If such an approach is patently so disadvantageous in the long run, the question remains why contractors pursue less-than-authentic formwork. The reason, says Jensen, is that contractors are keen to save money where they can, and that since the majority of formwork is so easy to copy, they believe they can handle it, which, with unskilled labourers, is where the problems arise.

"It is all a question of price. Because they know that they can get away with it, and take shortcuts. But they cannot handle these products with unskilled labourers. And that is where they are suffering - you get what you pay for. They are convinced by the low price, but normally they don't do it again, because the follow-up and service is not up to scratch."

Peri also adopt this approach, believing the service-intensive nature of formwork offsets any temptation contractors might feel to cut corners and, in the end, is a telling aspect. Christian Schwörer, managing director, Peri says: "You can copy a product but you cannot copy a solution, and that is how we protect ourselves - by the technical competencies of our people. That is way stronger as a barrier to other competitors than just the product."
 

Jens Lutzow-Rodenwoldt, marketing manager, Meva says the company pursues a similar policy. "The formwork industry, being dominated by European brands, has, in the past, spent much time, money and effort trying to protect their inventions. Success has been moderate, so that most today prefer to spend their energy in getting the idea sold to as large a target audience as possible - in the hope that copiers will be identified as such and not trusted as much as the original." One example of this is the assembly lock that defines today's ‘clamp' system. Until the late 90's, the original inventors fought copies of this assembly method in court without success.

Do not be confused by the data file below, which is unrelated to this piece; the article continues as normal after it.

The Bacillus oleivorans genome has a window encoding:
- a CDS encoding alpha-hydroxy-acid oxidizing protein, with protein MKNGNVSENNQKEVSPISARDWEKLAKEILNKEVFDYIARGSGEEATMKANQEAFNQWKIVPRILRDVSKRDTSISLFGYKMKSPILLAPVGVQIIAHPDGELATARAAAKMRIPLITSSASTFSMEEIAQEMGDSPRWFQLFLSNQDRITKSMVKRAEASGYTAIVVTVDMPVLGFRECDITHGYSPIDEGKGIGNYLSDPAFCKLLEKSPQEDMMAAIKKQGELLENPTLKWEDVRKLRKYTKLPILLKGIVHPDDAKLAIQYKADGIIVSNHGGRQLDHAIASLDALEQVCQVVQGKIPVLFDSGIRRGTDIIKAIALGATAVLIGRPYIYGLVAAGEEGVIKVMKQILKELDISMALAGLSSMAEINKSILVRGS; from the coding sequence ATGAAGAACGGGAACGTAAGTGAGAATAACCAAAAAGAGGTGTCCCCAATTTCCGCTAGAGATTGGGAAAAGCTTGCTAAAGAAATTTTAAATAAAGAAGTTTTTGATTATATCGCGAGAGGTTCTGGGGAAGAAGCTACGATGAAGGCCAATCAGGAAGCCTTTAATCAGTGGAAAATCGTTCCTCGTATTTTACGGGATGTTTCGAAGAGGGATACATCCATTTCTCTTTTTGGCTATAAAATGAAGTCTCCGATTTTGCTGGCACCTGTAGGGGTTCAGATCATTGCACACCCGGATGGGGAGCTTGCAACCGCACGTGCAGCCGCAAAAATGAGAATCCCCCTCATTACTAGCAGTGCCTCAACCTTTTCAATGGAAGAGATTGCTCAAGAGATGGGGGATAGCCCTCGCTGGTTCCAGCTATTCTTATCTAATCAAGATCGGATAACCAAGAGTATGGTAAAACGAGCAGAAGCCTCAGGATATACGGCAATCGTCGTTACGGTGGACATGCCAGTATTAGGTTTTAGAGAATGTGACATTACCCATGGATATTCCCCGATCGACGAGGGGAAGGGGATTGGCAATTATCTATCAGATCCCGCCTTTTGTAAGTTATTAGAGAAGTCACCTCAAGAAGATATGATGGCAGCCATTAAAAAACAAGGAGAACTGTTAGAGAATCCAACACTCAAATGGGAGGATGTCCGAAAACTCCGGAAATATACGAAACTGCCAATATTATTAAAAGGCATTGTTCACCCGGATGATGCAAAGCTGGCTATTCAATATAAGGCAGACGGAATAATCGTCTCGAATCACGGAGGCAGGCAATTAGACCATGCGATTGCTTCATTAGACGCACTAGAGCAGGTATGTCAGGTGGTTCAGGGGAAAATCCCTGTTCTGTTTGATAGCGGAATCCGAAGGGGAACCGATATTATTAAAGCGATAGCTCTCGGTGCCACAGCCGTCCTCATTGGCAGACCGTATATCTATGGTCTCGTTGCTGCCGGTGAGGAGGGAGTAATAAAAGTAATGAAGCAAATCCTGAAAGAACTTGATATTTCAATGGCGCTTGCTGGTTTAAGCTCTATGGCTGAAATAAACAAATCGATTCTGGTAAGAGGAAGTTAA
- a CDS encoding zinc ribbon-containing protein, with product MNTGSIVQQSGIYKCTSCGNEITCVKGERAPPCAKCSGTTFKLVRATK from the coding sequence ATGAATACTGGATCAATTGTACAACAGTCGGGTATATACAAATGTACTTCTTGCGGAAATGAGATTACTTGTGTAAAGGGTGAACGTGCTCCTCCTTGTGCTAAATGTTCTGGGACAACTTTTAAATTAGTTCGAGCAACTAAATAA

To counter piracy, Lutzow-Rodenwoldt says, is a two-tier strategy. Firstly, inventions and innovative developments are brought to market knowing full well they may be copied. Being one step ahead, however, and perfecting the invention as time goes by and the practical experience gained remains the best way to secure a jump on piracy. Furthermore, formwork systems have reached a level of intricacy and complexity which, to copy, is simply not a matter of dismantling a panel and starting production of a pirate copy.

The second is building up and maintaining a local market presence in order to monitor activities and respond to client needs with an immediacy and closeness that cannot be copied easily. To that end, German-based Meva established a strategic joint-venture with the largest supplier of scaffolding and formwork in the Middle East region, KHK Scaffolding Systems in Dubai, at the beginning of 2006.